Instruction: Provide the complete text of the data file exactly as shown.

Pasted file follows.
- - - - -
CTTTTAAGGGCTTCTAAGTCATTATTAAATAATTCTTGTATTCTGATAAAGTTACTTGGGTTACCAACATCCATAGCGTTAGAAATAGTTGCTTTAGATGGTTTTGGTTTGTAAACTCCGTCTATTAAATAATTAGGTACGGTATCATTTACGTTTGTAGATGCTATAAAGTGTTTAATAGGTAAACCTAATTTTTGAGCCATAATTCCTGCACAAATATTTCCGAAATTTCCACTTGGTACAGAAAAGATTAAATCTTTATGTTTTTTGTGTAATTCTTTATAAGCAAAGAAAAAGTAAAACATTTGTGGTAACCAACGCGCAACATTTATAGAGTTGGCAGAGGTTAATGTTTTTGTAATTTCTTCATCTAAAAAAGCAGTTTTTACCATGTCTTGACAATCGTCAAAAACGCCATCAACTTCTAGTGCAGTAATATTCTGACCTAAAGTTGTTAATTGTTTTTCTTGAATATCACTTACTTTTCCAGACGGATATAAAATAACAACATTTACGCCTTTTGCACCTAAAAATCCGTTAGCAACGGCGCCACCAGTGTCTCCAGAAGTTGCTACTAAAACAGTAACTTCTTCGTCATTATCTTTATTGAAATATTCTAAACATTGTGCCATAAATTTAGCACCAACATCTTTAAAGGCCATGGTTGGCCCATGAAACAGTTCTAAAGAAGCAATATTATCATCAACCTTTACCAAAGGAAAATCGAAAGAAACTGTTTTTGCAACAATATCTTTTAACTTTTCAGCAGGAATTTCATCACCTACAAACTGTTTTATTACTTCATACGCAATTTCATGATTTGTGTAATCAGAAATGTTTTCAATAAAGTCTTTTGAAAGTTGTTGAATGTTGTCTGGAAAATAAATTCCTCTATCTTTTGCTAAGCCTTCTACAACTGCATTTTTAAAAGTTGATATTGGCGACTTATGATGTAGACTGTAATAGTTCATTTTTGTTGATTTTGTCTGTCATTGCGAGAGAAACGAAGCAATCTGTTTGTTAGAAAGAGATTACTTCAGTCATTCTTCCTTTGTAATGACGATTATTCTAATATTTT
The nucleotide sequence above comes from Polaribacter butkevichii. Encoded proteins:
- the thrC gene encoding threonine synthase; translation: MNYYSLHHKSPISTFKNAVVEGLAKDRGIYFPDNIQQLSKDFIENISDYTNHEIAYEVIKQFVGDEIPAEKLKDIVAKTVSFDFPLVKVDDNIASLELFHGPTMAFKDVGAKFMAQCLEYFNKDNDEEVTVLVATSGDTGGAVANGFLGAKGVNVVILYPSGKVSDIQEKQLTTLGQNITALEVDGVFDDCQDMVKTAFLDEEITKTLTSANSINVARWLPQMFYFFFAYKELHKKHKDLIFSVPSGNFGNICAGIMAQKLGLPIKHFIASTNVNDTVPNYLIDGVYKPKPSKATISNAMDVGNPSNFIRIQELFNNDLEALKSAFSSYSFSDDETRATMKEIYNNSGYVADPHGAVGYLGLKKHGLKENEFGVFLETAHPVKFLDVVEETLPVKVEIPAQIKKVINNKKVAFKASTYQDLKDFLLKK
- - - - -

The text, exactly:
CTTTTAAGGGCTTCTAAGTCATTATTAAATAATTCTTGTATTCTGATAAAGTTACTTGGGTTACCAACATCCATAGCGTTAGAAATAGTTGCTTTAGATGGTTTTGGTTTGTAAACTCCGTCTATTAAATAATTAGGTACGGTATCATTTACGTTTGTAGATGCTATAAAGTGTTTAATAGGTAAACCTAATTTTTGAGCCATAATTCCTGCACAAATATTTCCGAAATTTCCACTTGGTACAGAAAAGATTAAATCTTTATGTTTTTTGTGTAATTCTTTATAAGCAAAGAAAAAGTAAAACATTTGTGGTAACCAACGCGCAACATTTATAGAGTTGGCAGAGGTTAATGTTTTTGTAATTTCTTCATCTAAAAAAGCAGTTTTTACCATGTCTTGACAATCGTCAAAAACGCCATCAACTTCTAGTGCAGTAATATTCTGACCTAAAGTTGTTAATTGTTTTTCTTGAATATCACTTACTTTTCCAGACGGATATAAAATAACAACATTTACGCCTTTTGCACCTAAAAATCCGTTAGCAACGGCGCCACCAGTGTCTCCAGAAGTTGCTACTAAAACAGTAACTTCTTCGTCATTATCTTTATTGAAATATTCTAAACATTGTGCCATAAATTTAGCACCAACATCTTTAAAGGCCATGGTTGGCCCATGAAACAGTTCTAAAGAAGCAATATTATCATCAACCTTTACCAAAGGAAAATCGAAAGAAACTGTTTTTGCAACAATATCTTTTAACTTTTCAGCAGGAATTTCATCACCTACAAACTGTTTTATTACTTCATACGCAATTTCATGATTTGTGTAATCAGAAATGTTTTCAATAAAGTCTTTTGAAAGTTGTTGAATGTTGTCTGGAAAATAAATTCCTCTATCTTTTGCTAAGCCTTCTACAACTGCATTTTTAAAAGTTGATATTGGCGACTTATGATGTAGACTGTAATAGTTCATTTTTGTTGATTTTGTCTGTCATTGCGAGAGAAACGAAGCAATCTGTTTGTTAGAAAGAGATTACTTCAGTCATTCTTCCTTTGTAATGACGATTATTCTAATATTTT
The nucleotide sequence above comes from Polaribacter butkevichii. Encoded proteins:
- the thrC gene encoding threonine synthase; translation: MNYYSLHHKSPISTFKNAVVEGLAKDRGIYFPDNIQQLSKDFIENISDYTNHEIAYEVIKQFVGDEIPAEKLKDIVAKTVSFDFPLVKVDDNIASLELFHGPTMAFKDVGAKFMAQCLEYFNKDNDEEVTVLVATSGDTGGAVANGFLGAKGVNVVILYPSGKVSDIQEKQLTTLGQNITALEVDGVFDDCQDMVKTAFLDEEITKTLTSANSINVARWLPQMFYFFFAYKELHKKHKDLIFSVPSGNFGNICAGIMAQKLGLPIKHFIASTNVNDTVPNYLIDGVYKPKPSKATISNAMDVGNPSNFIRIQELFNNDLEALKSAFSSYSFSDDETRATMKEIYNNSGYVADPHGAVGYLGLKKHGLKENEFGVFLETAHPVKFLDVVEETLPVKVEIPAQIKKVINNKKVAFKASTYQDLKDFLLKK